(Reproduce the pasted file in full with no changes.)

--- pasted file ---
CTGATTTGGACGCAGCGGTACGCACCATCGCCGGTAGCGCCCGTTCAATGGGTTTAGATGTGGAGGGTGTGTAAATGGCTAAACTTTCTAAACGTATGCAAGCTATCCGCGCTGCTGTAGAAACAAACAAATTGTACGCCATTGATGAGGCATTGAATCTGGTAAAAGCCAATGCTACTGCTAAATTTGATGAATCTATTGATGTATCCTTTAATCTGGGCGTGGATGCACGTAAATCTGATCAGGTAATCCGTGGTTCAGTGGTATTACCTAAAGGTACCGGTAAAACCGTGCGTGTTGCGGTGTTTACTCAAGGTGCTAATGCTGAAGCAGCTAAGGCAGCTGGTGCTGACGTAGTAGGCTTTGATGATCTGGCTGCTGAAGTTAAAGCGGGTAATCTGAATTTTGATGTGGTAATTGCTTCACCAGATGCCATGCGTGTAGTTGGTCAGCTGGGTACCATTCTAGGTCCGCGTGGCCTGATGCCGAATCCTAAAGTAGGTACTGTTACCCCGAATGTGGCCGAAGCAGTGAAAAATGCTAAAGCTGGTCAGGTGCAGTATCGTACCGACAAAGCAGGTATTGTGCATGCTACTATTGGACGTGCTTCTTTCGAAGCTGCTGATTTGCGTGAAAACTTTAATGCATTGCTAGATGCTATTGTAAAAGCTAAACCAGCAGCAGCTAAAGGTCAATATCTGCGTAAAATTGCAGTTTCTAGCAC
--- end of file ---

CTGATTTGGACGCAGCGGTACGCACCATCGCCGGTAGCGCCCGTTCAATGGGTTTAGATGTGGAGGGTGTGTAAATGGCTAAACTTTCTAAACGTATGCAAGCTATCCGCGCTGCTGTAGAAACAAACAAATTGTACGCCATTGATGAGGCATTGAATCTGGTAAAAGCCAATGCTACTGCTAAATTTGATGAATCTATTGATGTATCCTTTAATCTGGGCGTGGATGCACGTAAATCTGATCAGGTAATCCGTGGTTCAGTGGTATTACCTAAAGGTACCGGTAAAACCGTGCGTGTTGCGGTGTTTACTCAAGGTGCTAATGCTGAAGCAGCTAAGGCAGCTGGTGCTGACGTAGTAGGCTTTGATGATCTGGCTGCTGAAGTTAAAGCGGGTAATCTGAATTTTGATGTGGTAATTGCTTCACCAGATGCCATGCGTGTAGTTGGTCAGCTGGGTACCATTCTAGGTCCGCGTGGCCTGATGCCGAATCCTAAAGTAGGTACTGTTACCCCGAATGTGGCCGAAGCAGTGAAAAATGCTAAAGCTGGTCAGGTGCAGTATCGTACCGACAAAGCAGGTATTGTGCATGCTACTATTGGACGTGCTTCTTTCGAAGCTGCTGATTTGCGTGAAAACTTTAATGCATTGCTAGATGCTATTGTAAAAGCTAAACCAGCAGCAGCTAAAGGTCAATATCTGCGTAAAATTGCAGTTTCTAGCAC